Andrew Sibley of carpet manufacturers Desso, highlights how companies can benefit from closed-loop manufacturing
The pace of development over recent decades has seen unprecedented advances in technology, prosperity and consumption - and a world facing the challenges of climate change and resource depletion.
However, an influential new philosophy is helping to reshape how companies can adapt to the new environmental agenda and develop sustainable polices than can actually be good for business.
That philosophy was heralded in the book Cradle to Cradle: Remaking the Way We Make Things by the German chemist Michael Braungart and American architect William McDonough. Published in 2002, it introduced the Cradle to Cradle concept, the central premise of which is that products should be conceived from the very start with intelligent design and the intention that they will eventually be recycled, as either 'technical' or 'biological' nutrients.
Cradle to Cradle models human industry on the natural world, in which materials are nutrients circulating in healthy, safe metabolisms. It's a philosophy that uses nature as a template for how we can redesign everything that we do - including the manufacturing industry - to be more eco-effective.
Cradle to Cradle sounds deceptively simple, but it actually turns conventional sustainability on its head, because convention is all about a language of negatives. The green convention talks about 'minimising' human impacts, 'zero footprints', 'banning' harmful substances or 'reducing' energy use.
Instead, Cradle to Cradle takes ethics out of the equation and paints an optimistic picture. It recognises that bad and polluting products are not unethical, they are just poorly designed. Conversely, good and non-polluting products are not ethical, they are simply well designed.
In the living environment, materials are constantly being transformed without losing their capacity as nutrients. However, rotten apples are not recycled back into new apples. Instead, they are transformed by chemical and other processes into nutrients for other organisms.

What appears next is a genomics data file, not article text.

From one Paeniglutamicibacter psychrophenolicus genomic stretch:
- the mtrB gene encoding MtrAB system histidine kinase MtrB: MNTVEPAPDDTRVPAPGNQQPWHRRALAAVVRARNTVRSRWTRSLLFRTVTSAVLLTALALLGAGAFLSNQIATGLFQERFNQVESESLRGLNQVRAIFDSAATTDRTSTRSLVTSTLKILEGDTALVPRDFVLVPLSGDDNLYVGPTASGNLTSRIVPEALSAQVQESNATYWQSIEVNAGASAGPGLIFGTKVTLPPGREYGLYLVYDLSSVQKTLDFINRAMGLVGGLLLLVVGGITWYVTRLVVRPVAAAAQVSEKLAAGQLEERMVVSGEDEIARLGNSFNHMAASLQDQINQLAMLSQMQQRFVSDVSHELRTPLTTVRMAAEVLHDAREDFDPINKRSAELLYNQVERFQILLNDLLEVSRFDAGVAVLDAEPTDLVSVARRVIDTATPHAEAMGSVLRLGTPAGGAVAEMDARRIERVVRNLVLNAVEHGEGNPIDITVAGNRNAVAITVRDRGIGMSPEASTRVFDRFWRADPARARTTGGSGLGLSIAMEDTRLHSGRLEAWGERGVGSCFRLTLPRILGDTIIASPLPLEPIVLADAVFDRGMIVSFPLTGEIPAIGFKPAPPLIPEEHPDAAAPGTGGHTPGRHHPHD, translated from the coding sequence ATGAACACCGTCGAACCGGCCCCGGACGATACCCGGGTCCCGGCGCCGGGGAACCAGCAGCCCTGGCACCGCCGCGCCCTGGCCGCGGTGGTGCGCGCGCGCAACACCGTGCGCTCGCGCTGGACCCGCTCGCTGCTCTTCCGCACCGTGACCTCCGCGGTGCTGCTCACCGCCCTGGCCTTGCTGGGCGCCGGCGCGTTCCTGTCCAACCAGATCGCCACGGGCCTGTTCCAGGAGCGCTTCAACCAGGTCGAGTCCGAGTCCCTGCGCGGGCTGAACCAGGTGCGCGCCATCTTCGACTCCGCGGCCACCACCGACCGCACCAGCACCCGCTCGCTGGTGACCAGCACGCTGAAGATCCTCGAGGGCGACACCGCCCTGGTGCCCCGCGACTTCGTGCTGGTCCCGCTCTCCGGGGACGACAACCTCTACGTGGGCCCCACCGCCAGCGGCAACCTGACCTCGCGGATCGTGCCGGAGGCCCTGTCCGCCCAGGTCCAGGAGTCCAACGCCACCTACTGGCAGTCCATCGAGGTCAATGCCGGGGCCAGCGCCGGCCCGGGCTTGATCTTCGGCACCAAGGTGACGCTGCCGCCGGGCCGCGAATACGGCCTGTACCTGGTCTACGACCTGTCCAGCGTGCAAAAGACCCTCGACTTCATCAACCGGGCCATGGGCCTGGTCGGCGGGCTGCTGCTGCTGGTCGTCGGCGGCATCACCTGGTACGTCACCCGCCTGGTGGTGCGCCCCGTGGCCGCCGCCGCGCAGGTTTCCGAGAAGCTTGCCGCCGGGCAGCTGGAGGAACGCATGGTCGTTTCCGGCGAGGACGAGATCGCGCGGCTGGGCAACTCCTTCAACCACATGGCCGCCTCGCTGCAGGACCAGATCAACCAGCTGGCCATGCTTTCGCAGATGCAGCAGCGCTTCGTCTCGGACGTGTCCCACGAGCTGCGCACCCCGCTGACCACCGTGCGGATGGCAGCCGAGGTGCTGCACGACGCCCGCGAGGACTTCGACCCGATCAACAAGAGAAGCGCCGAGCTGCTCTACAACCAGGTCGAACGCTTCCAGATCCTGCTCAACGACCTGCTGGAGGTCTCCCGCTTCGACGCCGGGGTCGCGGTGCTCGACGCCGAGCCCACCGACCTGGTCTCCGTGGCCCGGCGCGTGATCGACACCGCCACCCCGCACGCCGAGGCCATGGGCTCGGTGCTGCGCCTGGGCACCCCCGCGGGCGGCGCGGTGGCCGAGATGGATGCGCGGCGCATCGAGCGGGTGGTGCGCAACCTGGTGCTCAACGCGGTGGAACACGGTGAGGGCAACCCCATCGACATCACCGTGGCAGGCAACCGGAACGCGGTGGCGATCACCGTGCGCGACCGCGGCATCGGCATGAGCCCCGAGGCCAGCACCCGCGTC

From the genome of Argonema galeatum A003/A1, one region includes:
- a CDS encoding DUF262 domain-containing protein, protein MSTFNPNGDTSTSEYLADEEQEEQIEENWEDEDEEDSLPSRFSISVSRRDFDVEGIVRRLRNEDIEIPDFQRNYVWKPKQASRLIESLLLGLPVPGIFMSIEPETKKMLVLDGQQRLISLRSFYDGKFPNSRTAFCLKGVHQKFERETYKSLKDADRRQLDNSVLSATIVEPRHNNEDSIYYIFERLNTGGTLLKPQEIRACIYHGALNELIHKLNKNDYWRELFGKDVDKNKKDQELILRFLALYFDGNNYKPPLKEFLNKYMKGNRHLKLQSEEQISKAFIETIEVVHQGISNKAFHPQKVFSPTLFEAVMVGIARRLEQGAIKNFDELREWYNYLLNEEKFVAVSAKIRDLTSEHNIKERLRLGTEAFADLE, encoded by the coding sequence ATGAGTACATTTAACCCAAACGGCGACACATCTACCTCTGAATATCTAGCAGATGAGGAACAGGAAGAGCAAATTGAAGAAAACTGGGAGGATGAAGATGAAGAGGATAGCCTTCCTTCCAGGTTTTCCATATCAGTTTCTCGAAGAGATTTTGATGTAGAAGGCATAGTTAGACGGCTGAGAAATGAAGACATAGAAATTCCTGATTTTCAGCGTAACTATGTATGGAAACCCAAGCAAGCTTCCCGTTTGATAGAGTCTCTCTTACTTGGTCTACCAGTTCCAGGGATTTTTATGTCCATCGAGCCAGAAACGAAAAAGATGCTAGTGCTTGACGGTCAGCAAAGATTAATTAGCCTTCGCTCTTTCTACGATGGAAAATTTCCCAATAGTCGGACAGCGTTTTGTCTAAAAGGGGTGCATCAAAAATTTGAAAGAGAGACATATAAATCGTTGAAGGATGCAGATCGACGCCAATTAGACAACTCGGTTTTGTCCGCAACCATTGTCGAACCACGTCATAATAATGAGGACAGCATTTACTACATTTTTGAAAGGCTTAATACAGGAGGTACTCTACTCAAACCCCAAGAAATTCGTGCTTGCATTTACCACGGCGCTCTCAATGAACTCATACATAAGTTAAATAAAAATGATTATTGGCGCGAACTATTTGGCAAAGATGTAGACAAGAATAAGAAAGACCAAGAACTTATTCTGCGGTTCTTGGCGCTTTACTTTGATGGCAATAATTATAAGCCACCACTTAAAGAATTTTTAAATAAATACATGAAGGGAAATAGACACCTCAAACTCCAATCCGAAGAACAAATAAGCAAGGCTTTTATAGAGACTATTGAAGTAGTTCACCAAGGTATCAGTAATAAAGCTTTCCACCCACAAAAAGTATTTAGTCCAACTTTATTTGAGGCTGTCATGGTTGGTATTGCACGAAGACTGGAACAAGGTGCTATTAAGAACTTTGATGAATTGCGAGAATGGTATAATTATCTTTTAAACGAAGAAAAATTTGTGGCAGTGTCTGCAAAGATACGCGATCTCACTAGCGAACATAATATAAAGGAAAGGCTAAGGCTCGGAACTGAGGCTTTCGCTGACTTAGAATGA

In nature, nothing is wasted; everything is reused. As in nature, so can we do the same, using innovative supply chain management to use materials from one industry to support others, eliminating the concept of waste because all waste becomes tomorrow's raw materials or nutrients.
A unified philosophy
Braungart and McDonough state that, when designers employ the intelligence of natural systems - for example, the effectiveness of nutrient recycling, or the abundance of the sun's energy - they can create products, industrial systems, buildings, even regional plans that allow nature and commerce to fruitfully co-exist.
It is no less than a manifesto for the transformation of human industry through ecologically intelligent design; a positive agenda that says that, if we work with nature, the manufacturing sector can be truly good. Time magazine has called it "a unified philosophy that - in demonstrable and practical ways - is changing the design of the world".
The attraction of Cradle to Cradle is that it's a philosophy that looks at the world with a new perspective; it doesn't romanticise nature or demonise factories or manufacturing processes. It's an approach which accepts that, in the modern world, we need to make things, and the goal should be to find ways that balance commercial activity with the natural world. In other words, it balances nature with human nature.
Simply, Cradle to Cradle makes planned obsolescence respectable. It encourages consumers to buy more products, but to do so from innovative companies that have policies in place to truly recycle old products, turning waste into new products or into nutrients.
There are obvious benefits for all of us. First, it makes good business sense because, without waste, companies save money from having to source valuable new resources, and second, with nutrients being constantly recycled, it diminishes the need to extract any more new materials. That really does change the design of the world.
It's nothing less than industrial re-evolution but, as Albert Einstein said, if we are to solve the problems that plague us, our thinking must evolve beyond the level we were using when we created those problems in the first place.
Andrew Sibley is regional sales and marketing director at carpets, carpet tiles and artificial grass manufacturer Desso